Great variety is observed in the forms of the nebulæ: while some are chaotic and irregular, and sometimes highly fantastic, others exhibit the pure and beautiful forms of a curve, a crescent, a globe, or a circle. A number of the most characteristic of these forms have been photographed on glass at the suggestion of Mr. Huggins; to these have been added a few others, taken from accurate drawings by Lord Rosse; and they may all be projected on to a screen by means of the electric or lime-light lantern, and made visible to a large audience.
The largest and most irregular of all the nebulae is that in the constellation of Orion (Figs. 1, 2). It is situated rather below the three stars of second magnitude composing the central part of that magnificent constellation, and is visible to the naked eye. It is extremely difficult to execute even a tolerably correct drawing of this nebula; but it appears, from the various drawings made at different times, that a change is taking place in the form and position of the brightest portions. Fig. 2 represents the central and brightest part of the nebula. Four bright stars, forming a trapezium, are situated in it, one of which only is visible to the naked eye. The nebula surrounding these stars has a flaky appearance, and is of a greenish-white color; single portions form long curved streaks stretching out in a radiating manner from the middle and bright parts.
Much less irregularity is apparent in the great Magellanic or Cape clouds (Fig. 3), which are two nebulae in the Southern Hemisphere, one of them exceeding by five times the apparent size of the moon. They are distinctly visible to the naked eye, and are so bright that they serve as marks for reconnoitring the heavens, and for reckoning the hour of the night.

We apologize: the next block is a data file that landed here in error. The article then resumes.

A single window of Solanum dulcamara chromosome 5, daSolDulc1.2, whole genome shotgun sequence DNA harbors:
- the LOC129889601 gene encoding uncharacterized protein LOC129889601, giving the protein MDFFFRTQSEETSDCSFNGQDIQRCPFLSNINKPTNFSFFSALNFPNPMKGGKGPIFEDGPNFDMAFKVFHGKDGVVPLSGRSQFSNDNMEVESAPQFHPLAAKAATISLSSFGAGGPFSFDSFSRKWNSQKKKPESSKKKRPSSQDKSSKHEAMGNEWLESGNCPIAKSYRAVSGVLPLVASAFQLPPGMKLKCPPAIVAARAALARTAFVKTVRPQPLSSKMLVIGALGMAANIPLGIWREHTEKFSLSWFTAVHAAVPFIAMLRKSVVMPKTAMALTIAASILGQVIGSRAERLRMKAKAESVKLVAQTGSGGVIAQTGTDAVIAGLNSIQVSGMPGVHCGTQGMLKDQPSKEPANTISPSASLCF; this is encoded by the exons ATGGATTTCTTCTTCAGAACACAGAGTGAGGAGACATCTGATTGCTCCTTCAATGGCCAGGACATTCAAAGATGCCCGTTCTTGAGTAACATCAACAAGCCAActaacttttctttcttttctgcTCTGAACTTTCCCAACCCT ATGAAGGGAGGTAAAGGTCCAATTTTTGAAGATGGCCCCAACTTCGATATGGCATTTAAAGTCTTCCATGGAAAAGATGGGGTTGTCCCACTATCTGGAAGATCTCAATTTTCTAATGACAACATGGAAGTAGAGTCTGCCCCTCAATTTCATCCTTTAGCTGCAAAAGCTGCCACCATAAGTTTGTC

The interest aroused by these irregular and chaotic nebulous forms is still further increased by the phenomena of the spiral or convoluted nebulæ with which the giant telescopes of Lord Kosse and Mr. Bond have made us further acquainted. As a rule, there stream out
from one or more centres of luminous matter innumerable curved nebulous streaks, which recede from the centre in a spiral form, and finally lose themselves in space. Fig. 4 represents a nebula in the form of a sickle or comet-tail, and Fig. 5 shows the most remarkable of all the spiral nebulæ, situated in the constellation Canes Venatici.
It is hardly conceivable that a system of such a nebulous form could exist without internal motion. The bright nucleus, as well as the streaks curving round it in the same direction, seems to indicate an accumulation of matter toward the centre, with a gradual increase of density, and a rotatory movement. But, if we combine with this motion the supposition of an opposing medium, it is difficult to harmonize such a system with the known laws of statics. Accurate measures are, therefore, of the highest interest for the purpose of showing
whether actual rotation or other changes are taking place in these nebulæ; but, unfortunately, they are rendered extremely difficult and uncertain by the want of outline, and by the remarkable faintness of these nebulous objects.